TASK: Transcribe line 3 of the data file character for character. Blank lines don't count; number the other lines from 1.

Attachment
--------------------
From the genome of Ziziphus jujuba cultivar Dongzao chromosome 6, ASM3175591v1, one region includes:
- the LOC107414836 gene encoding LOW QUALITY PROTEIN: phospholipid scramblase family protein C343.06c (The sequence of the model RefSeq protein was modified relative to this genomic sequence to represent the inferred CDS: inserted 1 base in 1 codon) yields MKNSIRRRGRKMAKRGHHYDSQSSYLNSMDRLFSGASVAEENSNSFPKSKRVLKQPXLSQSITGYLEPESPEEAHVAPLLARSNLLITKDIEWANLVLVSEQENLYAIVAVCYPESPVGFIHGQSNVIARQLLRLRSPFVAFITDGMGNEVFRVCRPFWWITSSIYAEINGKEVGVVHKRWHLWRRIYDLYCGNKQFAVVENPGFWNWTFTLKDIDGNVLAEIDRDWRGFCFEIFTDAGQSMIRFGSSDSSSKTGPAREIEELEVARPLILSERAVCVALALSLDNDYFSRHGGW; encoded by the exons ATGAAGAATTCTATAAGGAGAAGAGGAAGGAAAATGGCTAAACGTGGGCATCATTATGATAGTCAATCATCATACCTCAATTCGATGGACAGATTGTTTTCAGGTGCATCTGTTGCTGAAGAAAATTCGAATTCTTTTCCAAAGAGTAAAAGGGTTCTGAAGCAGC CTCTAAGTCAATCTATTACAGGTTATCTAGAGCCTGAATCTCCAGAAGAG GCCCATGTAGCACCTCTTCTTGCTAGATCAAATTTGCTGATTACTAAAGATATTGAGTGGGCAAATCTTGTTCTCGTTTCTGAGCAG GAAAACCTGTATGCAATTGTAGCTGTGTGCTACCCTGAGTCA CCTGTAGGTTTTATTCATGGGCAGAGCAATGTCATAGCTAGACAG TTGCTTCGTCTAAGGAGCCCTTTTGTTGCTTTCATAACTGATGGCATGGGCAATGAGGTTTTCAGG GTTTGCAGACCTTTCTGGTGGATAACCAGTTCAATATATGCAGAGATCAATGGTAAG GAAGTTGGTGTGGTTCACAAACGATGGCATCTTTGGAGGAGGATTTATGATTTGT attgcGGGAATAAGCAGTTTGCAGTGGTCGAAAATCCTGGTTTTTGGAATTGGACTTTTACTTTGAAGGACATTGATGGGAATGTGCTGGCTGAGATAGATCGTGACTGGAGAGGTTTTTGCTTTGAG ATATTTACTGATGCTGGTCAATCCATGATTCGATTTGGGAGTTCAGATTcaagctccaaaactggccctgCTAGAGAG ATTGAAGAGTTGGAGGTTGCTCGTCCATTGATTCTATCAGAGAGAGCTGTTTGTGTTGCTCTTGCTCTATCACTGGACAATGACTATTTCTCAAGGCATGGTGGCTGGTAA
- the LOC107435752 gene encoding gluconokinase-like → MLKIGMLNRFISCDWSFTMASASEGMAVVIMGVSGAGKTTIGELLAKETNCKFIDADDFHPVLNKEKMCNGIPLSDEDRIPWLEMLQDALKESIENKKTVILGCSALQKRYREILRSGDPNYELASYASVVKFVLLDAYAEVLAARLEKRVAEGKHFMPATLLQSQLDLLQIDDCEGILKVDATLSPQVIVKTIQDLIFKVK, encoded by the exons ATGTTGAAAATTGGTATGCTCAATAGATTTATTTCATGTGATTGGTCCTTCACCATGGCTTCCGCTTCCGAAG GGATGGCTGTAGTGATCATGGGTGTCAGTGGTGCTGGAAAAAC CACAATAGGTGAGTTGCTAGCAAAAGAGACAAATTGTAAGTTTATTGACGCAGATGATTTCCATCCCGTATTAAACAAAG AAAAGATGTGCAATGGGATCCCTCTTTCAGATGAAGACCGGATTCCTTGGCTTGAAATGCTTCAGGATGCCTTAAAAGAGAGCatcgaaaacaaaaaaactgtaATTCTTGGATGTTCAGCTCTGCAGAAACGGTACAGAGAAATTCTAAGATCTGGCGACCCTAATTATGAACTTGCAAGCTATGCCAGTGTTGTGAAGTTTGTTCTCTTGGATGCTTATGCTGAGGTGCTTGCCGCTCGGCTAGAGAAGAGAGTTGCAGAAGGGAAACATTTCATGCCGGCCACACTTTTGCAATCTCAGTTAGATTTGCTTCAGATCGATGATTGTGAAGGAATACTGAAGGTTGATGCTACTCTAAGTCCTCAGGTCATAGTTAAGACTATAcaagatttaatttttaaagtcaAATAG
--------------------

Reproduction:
- the LOC107435752 gene encoding gluconokinase-like → MLKIGMLNRFISCDWSFTMASASEGMAVVIMGVSGAGKTTIGELLAKETNCKFIDADDFHPVLNKEKMCNGIPLSDEDRIPWLEMLQDALKESIENKKTVILGCSALQKRYREILRSGDPNYELASYASVVKFVLLDAYAEVLAARLEKRVAEGKHFMPATLLQSQLDLLQIDDCEGILKVDATLSPQVIVKTIQDLIFKVK, encoded by the exons ATGTTGAAAATTGGTATGCTCAATAGATTTATTTCATGTGATTGGTCCTTCACCATGGCTTCCGCTTCCGAAG GGATGGCTGTAGTGATCATGGGTGTCAGTGGTGCTGGAAAAAC CACAATAGGTGAGTTGCTAGCAAAAGAGACAAATTGTAAGTTTATTGACGCAGATGATTTCCATCCCGTATTAAACAAAG AAAAGATGTGCAATGGGATCCCTCTTTCAGATGAAGACCGGATTCCTTGGCTTGAAATGCTTCAGGATGCCTTAAAAGAGAGCatcgaaaacaaaaaaactgtaATTCTTGGATGTTCAGCTCTGCAGAAACGGTACAGAGAAATTCTAAGATCTGGCGACCCTAATTATGAACTTGCAAGCTATGCCAGTGTTGTGAAGTTTGTTCTCTTGGATGCTTATGCTGAGGTGCTTGCCGCTCGGCTAGAGAAGAGAGTTGCAGAAGGGAAACATTTCATGCCGGCCACACTTTTGCAATCTCAGTTAGATTTGCTTCAGATCGATGATTGTGAAGGAATACTGAAGGTTGATGCTACTCTAAGTCCTCAGGTCATAGTTAAGACTATAcaagatttaatttttaaagtcaAATAG